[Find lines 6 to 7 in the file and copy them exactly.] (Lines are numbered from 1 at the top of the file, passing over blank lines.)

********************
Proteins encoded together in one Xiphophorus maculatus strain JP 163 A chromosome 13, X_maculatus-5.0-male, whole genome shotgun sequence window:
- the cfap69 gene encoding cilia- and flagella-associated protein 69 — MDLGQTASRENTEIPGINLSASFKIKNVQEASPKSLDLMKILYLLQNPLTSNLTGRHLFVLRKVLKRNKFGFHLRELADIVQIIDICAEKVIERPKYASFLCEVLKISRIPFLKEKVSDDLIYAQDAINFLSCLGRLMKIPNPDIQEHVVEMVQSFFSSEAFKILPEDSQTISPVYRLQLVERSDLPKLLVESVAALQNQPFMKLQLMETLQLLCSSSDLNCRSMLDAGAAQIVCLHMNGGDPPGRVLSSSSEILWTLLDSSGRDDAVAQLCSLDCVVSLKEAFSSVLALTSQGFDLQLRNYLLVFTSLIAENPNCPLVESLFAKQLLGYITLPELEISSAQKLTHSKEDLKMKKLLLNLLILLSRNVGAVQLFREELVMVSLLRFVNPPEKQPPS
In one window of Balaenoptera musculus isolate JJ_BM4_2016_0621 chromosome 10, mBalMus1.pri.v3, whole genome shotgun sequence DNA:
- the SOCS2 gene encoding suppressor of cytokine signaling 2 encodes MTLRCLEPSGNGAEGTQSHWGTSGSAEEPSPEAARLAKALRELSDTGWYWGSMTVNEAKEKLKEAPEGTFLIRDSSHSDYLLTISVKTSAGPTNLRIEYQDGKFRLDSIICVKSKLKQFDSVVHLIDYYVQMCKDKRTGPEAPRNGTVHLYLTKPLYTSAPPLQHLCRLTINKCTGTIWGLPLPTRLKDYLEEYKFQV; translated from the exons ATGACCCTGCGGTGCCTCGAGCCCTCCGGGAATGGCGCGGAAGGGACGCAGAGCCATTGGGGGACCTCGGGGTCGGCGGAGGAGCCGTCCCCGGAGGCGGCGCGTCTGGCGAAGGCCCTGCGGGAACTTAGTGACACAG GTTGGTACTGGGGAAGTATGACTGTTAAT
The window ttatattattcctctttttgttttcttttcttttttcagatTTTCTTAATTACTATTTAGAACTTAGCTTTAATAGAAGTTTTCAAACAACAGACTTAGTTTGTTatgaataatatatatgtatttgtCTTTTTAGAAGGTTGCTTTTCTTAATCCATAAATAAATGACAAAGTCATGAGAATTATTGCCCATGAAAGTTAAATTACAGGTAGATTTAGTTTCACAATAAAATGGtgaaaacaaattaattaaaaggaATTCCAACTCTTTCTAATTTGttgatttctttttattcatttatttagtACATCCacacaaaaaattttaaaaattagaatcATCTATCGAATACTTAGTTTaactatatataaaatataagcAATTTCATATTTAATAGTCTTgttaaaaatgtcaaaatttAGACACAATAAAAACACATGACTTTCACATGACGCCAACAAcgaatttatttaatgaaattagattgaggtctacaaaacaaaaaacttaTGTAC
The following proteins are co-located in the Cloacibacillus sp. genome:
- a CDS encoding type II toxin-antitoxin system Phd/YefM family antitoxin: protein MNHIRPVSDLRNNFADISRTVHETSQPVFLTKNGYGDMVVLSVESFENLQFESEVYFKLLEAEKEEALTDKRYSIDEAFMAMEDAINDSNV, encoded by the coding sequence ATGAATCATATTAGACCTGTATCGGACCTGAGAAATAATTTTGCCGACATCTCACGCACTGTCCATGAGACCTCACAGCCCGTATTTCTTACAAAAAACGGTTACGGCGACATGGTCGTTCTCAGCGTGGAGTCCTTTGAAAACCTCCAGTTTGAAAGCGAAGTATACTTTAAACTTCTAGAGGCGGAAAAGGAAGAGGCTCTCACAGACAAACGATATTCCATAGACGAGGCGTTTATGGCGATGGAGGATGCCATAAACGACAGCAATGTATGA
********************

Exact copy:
The following proteins are co-located in the Cloacibacillus sp. genome:
- a CDS encoding type II toxin-antitoxin system Phd/YefM family antitoxin: protein MNHIRPVSDLRNNFADISRTVHETSQPVFLTKNGYGDMVVLSVESFENLQFESEVYFKLLEAEKEEALTDKRYSIDEAFMAMEDAINDSNV, encoded by the coding sequence ATGAATCATATTAGACCTGTATCGGACCTGAGAAATAATTTTGCCGACATCTCACGCACTGTCCATGAGACCTCACAGCCCGTATTTCTTACAAAAAACGGTTACGGCGACATGGTCGTTCTCAGCGTGGAGTCCTTTGAAAACCTCCAGTTTGAAAGCGAAGTATACTTTAAACTTCTAGAGGCGGAAAAGGAAGAGGCTCTCACAGACAAACGATATTCCATAGACGAGGCGTTTATGGCGATGGAGGATGCCATAAACGACAGCAATGTATGA